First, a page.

The coronavirus pandemic has thrown our world into a nearly unprecedented reality. The fact that we are in a global economic recession due to a health crisis has never been seen before on such a massive scale. To help the country cope with this crisis, lawmakers have had to take corresponding extraordinary steps to ensure Americans are fed and businesses remain operational, all while working to stop the virus from spreading even further than it already has.
Over the last several weeks, Congress has passed massive economic stimulus bills to the tune of roughly $3 trillion, with more financial assistance expected to come. This number is staggering. While the level of U.S. debt was already a concern for many, the new reality that our country is facing $30 trillion in post-pandemic debt is certainly startling.
With this concern over the government’s funding situation comes the inevitable question, “Where is all the money coming from?” It makes a lot of sense – if the government did not have this money before, where is it getting it now? This is a great question with a surprisingly simple answer.
In reality, the government does not have troves of cash reserves stored in vaults. When it decides to stimulate the economy and distribute loans, as it is doing now, the Federal Reserve digitally adds money to other banks’ or businesses’ accounts by merely typing the numbers into the computer. It can be thought of as “the power of the keyboard.”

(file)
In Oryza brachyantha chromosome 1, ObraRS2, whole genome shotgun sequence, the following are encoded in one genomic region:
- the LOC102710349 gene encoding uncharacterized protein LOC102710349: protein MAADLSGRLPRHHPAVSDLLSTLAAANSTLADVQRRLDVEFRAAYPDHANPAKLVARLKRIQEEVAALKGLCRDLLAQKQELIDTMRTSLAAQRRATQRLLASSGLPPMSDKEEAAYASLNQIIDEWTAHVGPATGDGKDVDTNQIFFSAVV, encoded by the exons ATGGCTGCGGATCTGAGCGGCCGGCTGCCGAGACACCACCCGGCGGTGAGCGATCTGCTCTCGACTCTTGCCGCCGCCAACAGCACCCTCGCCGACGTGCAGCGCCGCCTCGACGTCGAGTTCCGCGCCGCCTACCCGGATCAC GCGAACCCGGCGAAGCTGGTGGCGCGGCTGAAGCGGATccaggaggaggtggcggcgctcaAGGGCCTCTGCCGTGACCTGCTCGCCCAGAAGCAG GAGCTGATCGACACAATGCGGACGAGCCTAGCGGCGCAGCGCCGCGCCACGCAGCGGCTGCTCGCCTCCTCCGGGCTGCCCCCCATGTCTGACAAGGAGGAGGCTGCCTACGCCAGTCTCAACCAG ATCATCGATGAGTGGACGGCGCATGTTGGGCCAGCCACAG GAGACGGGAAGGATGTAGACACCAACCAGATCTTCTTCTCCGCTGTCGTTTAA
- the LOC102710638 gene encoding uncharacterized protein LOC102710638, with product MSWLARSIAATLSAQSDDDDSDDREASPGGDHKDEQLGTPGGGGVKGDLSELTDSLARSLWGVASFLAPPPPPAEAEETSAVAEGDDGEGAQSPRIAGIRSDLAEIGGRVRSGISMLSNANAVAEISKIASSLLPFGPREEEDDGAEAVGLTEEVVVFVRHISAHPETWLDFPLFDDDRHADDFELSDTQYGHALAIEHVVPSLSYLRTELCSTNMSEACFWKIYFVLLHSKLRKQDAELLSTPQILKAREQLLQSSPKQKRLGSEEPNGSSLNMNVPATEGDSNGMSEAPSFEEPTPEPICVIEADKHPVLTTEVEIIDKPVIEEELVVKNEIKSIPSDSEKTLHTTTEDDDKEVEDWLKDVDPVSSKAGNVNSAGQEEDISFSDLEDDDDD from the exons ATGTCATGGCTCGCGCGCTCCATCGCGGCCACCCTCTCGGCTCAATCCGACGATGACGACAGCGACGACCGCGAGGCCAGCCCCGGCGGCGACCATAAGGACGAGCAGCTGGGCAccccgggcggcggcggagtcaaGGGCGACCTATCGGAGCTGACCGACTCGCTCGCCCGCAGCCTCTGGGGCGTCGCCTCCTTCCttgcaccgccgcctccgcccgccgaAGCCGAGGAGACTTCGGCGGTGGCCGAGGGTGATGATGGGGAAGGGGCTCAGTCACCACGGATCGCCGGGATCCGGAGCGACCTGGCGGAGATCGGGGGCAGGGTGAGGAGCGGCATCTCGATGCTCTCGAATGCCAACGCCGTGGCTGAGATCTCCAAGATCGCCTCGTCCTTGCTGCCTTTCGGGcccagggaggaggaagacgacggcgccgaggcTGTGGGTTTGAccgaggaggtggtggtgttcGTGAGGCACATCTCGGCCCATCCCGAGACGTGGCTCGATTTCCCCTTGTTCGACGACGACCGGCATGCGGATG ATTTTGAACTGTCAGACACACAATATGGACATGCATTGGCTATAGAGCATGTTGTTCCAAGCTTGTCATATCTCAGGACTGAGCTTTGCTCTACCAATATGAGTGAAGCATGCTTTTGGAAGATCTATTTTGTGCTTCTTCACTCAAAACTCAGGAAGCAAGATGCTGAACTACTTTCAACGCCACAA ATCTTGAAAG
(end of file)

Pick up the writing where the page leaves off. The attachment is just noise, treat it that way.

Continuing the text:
This “power” means the government doesn’t need to have cash on hand to boost the economy during times of economic crisis, like the one we are currently experiencing. It is also the central tenet of an idea called Modern Monetary Theory, an economic philosophy that governments with their own currencies can “print” or “coin” money to support full employment or any other government initiative. The main threat to this system is inflation, but this is controlled by removing excess money from the economy through taxes. While the merits of this theory are hotly debated, being called the “Magic Money Tree Theory” by critics, one thing about it is true. Both in the past and today, the government has used this concept of stimulating the economy through massive deficit spending to meaningfully bring back jobs and financial security for its citizens.
While it remains to be seen how much more government spending is needed to successfully restore the economy in the post-pandemic world, it is likely that Modern Monetary Theory will receive more significant consideration than it has in the past.
The moral of the story is that the stimulus funding that we are all receiving, either as individuals or businesses, is what is desperately needed right now. We can take solace in the fact that we live in a country that is able to provide this with a limited risk of collapse, as so many others do not.